Ellen G. White Writings

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Manuscript Releases, vol. 15 [Nos. 1136-1185], Page 105

MR No. 1155—The Danger of Extravagance in Illustrating Our Books

[Note: Adventist ministers’ salaries in 1898 averaged about $12.00 a week, and a one-year subscription to the Review cost $1.50. In that year, 67 illustrations were published in the Review and Herald's total of 840 pages. By way of contrast, the following advertisement for The Desire of Ages, published in the December 27, 1898 issue of the Review, reveals that about
400 illustrations appeared in The Desire of Ages and the
best edition cost $7.00.
]

During the Next Year and a Half

Your Sabbath-school lessons will be on the life of Christ and His apostles. As a help to the study of these lessons, what better book can you purchase than the “Desire of Ages,” the latest and largest book from the pen of Mrs. E. G. White? This is an intensely interesting and beautifully illustrated volume on the life of Christ and His apostles, and is of a nature to interest all classes. Its key-note is the great truth that in Christ the love of the Father is revealed.—That “God was in Christ, reconciling the world unto Himself.”

The illustrations for this grand work have been prepared by eminent New York artists, and are first-class in every particular. They consist of 38 full-page engravings, 87 illuminated chapter-headings, and nearly 300 small illustrations, and were all made especially for this book.

The work is divided into nine sections. Eighty-seven chapters form a volume of nearly 900 large octavo pages. It is printed on enamel-finished, supercalendered book-paper, and is bound as follows;-
Cloth, marbled edges, $3 50
Cloth, gilt edges, 4 25
Library, marbled edges, 5 00
Full morocco, gilt edges, 7 00
Address all orders to your state tract society, or to the Review and Herald Pub. Co., Battle Creek,
Mich.: Chicago, Ill; Atlanta, GA.; Toronto, Ont. (Written September 12, 1899.)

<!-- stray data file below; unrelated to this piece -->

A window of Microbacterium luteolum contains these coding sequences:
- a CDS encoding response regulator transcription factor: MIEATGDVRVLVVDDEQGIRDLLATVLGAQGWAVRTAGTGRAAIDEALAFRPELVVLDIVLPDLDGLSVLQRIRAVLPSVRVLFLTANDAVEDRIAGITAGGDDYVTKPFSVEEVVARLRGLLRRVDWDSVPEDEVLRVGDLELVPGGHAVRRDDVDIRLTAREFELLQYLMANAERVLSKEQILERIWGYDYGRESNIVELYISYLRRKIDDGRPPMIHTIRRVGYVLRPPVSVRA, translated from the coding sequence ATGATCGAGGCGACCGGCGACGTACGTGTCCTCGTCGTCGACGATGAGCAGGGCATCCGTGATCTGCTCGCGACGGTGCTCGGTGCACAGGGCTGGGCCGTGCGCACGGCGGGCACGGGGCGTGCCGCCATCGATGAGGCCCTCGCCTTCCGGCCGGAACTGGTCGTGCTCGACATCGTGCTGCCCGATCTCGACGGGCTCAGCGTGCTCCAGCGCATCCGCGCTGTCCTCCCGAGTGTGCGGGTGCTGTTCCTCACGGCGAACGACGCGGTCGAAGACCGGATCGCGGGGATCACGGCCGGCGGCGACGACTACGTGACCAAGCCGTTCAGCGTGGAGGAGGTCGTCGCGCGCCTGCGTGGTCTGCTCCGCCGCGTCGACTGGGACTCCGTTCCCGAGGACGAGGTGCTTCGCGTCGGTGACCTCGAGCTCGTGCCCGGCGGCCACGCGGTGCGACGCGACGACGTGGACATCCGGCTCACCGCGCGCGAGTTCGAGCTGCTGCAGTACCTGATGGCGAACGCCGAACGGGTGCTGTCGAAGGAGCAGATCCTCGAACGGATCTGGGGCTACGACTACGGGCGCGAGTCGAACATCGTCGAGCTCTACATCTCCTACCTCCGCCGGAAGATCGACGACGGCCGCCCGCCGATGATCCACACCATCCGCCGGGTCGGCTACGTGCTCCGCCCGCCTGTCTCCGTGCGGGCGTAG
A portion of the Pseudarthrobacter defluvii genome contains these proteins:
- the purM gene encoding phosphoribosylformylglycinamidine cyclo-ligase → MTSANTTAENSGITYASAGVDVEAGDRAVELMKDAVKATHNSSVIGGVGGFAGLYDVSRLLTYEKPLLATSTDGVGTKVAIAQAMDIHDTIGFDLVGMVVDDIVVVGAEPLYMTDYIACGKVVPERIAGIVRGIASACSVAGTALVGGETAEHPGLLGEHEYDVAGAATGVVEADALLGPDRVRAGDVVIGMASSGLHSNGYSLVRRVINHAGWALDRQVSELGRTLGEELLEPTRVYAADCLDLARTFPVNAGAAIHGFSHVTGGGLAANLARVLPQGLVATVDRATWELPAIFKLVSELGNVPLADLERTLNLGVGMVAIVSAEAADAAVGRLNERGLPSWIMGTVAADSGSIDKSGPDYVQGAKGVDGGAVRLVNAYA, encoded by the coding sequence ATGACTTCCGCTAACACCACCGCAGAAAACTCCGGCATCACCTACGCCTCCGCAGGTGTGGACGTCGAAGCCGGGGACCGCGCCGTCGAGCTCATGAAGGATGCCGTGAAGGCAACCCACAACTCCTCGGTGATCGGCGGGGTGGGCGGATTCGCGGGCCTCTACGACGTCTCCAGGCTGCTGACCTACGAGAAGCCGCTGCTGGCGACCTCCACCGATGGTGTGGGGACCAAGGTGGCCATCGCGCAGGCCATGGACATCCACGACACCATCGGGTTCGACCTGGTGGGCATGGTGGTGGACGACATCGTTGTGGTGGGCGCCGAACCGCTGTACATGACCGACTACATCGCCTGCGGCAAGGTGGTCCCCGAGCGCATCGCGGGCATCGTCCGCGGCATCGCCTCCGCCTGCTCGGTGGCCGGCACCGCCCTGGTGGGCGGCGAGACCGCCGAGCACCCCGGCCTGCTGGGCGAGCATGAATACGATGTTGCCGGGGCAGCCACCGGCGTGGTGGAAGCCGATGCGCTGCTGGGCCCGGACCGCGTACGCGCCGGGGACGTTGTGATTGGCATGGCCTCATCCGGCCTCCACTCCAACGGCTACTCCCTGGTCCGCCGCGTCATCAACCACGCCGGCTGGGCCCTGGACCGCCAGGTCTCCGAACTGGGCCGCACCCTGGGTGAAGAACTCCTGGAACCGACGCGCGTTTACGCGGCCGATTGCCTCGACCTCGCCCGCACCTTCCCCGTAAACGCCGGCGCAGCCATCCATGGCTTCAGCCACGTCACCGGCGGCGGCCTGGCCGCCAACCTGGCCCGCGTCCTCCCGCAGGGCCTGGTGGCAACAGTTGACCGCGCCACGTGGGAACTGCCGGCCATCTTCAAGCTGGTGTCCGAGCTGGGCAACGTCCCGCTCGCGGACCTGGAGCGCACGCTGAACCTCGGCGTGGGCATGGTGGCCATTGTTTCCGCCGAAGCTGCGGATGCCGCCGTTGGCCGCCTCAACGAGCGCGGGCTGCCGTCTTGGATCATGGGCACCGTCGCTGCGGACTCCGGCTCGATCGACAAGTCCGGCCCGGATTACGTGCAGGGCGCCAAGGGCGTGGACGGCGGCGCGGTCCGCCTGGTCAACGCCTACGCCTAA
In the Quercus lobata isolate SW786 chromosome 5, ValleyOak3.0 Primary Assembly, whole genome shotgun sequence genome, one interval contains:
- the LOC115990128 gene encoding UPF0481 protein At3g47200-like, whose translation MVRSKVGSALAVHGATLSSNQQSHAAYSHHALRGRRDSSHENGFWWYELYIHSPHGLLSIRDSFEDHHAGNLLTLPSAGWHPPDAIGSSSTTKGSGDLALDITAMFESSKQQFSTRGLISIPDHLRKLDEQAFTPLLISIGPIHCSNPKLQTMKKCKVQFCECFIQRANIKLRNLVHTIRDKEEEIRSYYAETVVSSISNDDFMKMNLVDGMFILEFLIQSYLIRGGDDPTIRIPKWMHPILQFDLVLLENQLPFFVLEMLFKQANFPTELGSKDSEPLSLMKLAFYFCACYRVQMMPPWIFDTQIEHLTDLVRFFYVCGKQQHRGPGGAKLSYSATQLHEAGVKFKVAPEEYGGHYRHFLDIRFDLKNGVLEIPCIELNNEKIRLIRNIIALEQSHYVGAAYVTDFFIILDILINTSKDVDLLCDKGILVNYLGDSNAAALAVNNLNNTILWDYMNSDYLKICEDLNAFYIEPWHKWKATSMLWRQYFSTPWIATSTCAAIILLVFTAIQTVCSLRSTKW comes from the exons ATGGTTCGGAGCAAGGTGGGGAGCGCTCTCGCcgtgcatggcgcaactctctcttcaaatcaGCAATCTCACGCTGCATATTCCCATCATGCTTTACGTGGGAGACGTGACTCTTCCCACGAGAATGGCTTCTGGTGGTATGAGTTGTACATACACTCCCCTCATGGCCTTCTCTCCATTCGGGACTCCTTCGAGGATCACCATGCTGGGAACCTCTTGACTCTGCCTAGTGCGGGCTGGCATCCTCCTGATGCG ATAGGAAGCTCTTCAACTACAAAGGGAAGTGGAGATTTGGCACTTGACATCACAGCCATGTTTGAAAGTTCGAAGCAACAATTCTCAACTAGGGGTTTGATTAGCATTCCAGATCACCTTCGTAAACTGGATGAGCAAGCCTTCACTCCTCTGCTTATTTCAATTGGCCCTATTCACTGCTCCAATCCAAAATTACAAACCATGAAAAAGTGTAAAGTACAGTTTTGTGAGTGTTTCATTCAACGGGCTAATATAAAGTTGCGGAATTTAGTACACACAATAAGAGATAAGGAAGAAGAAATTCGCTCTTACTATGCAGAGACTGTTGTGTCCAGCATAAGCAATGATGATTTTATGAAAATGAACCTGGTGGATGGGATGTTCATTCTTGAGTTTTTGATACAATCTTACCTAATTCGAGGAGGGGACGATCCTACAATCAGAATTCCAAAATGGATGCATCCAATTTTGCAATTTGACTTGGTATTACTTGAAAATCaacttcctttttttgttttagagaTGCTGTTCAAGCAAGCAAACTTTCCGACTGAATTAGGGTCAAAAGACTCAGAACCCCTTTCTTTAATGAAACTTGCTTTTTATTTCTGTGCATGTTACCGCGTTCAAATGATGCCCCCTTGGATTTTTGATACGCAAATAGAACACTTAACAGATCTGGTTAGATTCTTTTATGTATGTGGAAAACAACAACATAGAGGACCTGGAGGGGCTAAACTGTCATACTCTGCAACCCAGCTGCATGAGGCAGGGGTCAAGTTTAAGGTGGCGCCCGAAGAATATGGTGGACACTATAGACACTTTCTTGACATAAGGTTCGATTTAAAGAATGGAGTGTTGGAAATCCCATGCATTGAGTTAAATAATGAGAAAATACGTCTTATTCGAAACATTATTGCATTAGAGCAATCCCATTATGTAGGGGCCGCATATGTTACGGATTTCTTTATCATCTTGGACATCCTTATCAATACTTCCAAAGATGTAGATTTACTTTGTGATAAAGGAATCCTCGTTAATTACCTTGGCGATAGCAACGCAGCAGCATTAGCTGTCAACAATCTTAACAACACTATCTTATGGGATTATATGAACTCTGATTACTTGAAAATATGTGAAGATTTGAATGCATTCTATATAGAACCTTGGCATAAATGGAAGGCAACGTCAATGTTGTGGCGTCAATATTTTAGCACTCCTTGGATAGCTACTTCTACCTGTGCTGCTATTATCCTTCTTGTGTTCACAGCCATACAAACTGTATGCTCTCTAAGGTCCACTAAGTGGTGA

In order to reach unbelievers, a manifestation of outward display is seen among our people; but this display will not accomplish the good that is represented. Our books are being filled with expensive pictures, and this makes them too costly to give away, and too costly for those persons to buy who need them most. The matter of illustrating is being carried to extremes. The extra money put into the cover of a book, or into pictures, will not convert the soul to the truths that are contained in the book. That so much space should be occupied with pictures is not in the order of God. There have been long delays in the publication of our works, waiting for illustrations—delays that could be ill-afforded, and which have kept from the people the truths which they should have had.

The canvassers are not obtaining that healthful experience in their work which they should have. In their handling of the books they are being educated to present before the public the beautiful cover and many illustrations rather than the points of truth contained in the books. In doing this they are patterning after the world, and they fail to make God their dependence and trust. “What is the chaff to the wheat?” God asks [Jeremiah 23:28].

The artist may do his best to represent the things his eyes have never seen, but his representations are so far beneath the reality that I am

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